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What is seasonal affective disorder?

Seasonal affective disorder, also known as SAD, as the name suggests, is a depressive disorder that occurs due to seasonal changes. Since it occurs mostly around the winter, it is also known as ‘winter depression or winter blues’. It usually begins in late fall and ends at the beginning of winter. In the summer, the incidence is less. It is found to be higher in women, young teens and people living away from the equator. The prevalence was found to be in the range of 0%-6.9% as obtained from retrospective studies.

What are its main signs and symptoms?

Symptoms are found to be similar to the non-seasonal type of depression. The major symptoms of SAD include:

  • Major depression
  • Sadness all time
  • Negative thoughts
  • Lack of energy
  • Cravings for foods with high carbs
  • Insomnia
  • Difficulty in concentrating

In SAD that affects during the winter, the following pattern of symptoms is observed:

  • Lack of energy
  • Excessive daytime sleepiness
  • Increased appetite
  • Staying away from people

What are the main causes?

The cause behind SAD is not clear. Genetic abnormalities may contribute to the seasonal affective disorder.

Risk factors include:

  • Women are four times at risk of experiencing this disorder as compared to men
  • People living near the north or south poles have an increased probability of developing this condition
  • Those with a family history of SAD seem to be prone to the condition
  • Younger individuals are affected more than older people
  • Deficiency of vitamin D may result in depressive episodes

How is it diagnosed and treated?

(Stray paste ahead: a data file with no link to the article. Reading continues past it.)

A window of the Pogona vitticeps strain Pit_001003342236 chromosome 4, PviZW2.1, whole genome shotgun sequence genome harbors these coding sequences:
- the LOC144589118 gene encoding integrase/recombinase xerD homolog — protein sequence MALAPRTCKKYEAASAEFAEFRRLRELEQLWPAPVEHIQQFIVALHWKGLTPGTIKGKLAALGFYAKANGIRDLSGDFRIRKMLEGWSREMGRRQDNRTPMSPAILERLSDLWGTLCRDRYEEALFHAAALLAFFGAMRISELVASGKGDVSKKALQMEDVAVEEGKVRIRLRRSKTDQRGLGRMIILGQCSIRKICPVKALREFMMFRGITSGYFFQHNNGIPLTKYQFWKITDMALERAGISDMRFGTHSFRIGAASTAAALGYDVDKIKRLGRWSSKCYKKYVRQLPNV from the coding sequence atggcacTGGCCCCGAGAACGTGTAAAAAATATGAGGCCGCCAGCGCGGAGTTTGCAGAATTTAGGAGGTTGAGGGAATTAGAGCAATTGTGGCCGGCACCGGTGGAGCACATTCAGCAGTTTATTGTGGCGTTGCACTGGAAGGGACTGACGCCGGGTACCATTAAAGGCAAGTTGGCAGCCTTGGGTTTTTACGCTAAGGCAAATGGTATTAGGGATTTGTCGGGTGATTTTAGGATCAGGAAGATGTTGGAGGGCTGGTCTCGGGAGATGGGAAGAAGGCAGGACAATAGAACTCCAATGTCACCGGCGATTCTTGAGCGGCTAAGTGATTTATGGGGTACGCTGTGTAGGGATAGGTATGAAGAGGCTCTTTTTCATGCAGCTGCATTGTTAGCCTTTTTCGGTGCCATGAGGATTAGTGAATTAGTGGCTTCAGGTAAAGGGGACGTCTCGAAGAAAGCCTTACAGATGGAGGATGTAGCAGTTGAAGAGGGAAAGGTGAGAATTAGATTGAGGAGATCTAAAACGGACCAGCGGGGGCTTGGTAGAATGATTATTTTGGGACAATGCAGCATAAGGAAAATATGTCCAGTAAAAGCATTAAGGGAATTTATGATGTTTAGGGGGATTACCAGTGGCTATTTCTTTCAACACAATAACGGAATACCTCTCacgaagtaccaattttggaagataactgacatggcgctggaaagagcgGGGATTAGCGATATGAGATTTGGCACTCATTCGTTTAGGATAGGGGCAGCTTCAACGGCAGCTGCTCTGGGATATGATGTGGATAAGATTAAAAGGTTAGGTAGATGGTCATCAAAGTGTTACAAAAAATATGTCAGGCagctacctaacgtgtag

SAD may be diagnosed by observing for depressive symptoms and must meet all the criteria for depressive disorders. A questionnaire may be used to analyse the mental health of the patient.

The most prevalent method of treatment for SAD is light therapy. This therapy is recommended daily for effective results and must be performed under the guidance of an expert specialised in mental health. The next method is the use of anti-depressive drugs to take care of symptoms and provide long-term benefit. Cognitive behavioural therapy (CBT) may be used to observe thought processes and provide positive thoughts. Vitamin D supplements may be given.

SAD is a type of depressive disorder that may be taken care of easily as it is triggered by seasonal change. Prompt identification may help in early recovery.

 

  1. Medicines for Seasonal Affective Disorder (SAD)

Medicines for Seasonal Affective Disorder (SAD)

Medicines listed below are available for Seasonal Affective Disorder (SAD). Please note that you should not take any medicines without doctor consultation. Taking any medicine without doctor's consultation can cause serious problems.

Medicine NamePack SizePrice (Rs.)
AtydepAtydep Sr 150 Mg Tablet62
BuletBulet Sr Tablet64
BupepBupep 150 Mg Tablet Sr109
BuprasetBupraset Xr Tablet61
Bupron TabletBupron 100 Mg Tablet Sr65
Bupron 100 Mg TabletBupron 100 Mg Tablet65
Bupron XL TabletBupron 150 Mg Tablet XL104
SmoquitSmoquit Sr 150 Mg Tablet121
Zupion TabletZupion 150 Mg Tablet Sr84
ZybanZyban 150 Mg Tablet320
Ession TabletEssion 150 Mg Tablet Er51
UnidepUnidep Sr 150 Mg Tablet69

Do you or anyone in your family have this disease? Please do a survey and help others

References

  1. National Institute of Mental Health [Internet] Bethesda, MD; Seasonal Affective Disorder. National Institutes of Health; Bethesda, Maryland, United States
  2. MedlinePlus Medical Encyclopedia: US National Library of Medicine; Seasonal Affective Disorder
  3. American Psychological Association [internet] St. NE, Washington, DC. Seasonal Affective Disorder Sufferers Have More Than Just Winter Blues.
  4. National Institutes of Health; [Internet]. U.S. National Library of Medicine. Seasonal affective disorder
  5. Mental Health. Seasonal Affective Disorder. U.S. Department of Health & Human Services, Washington, D.C. [Internet]
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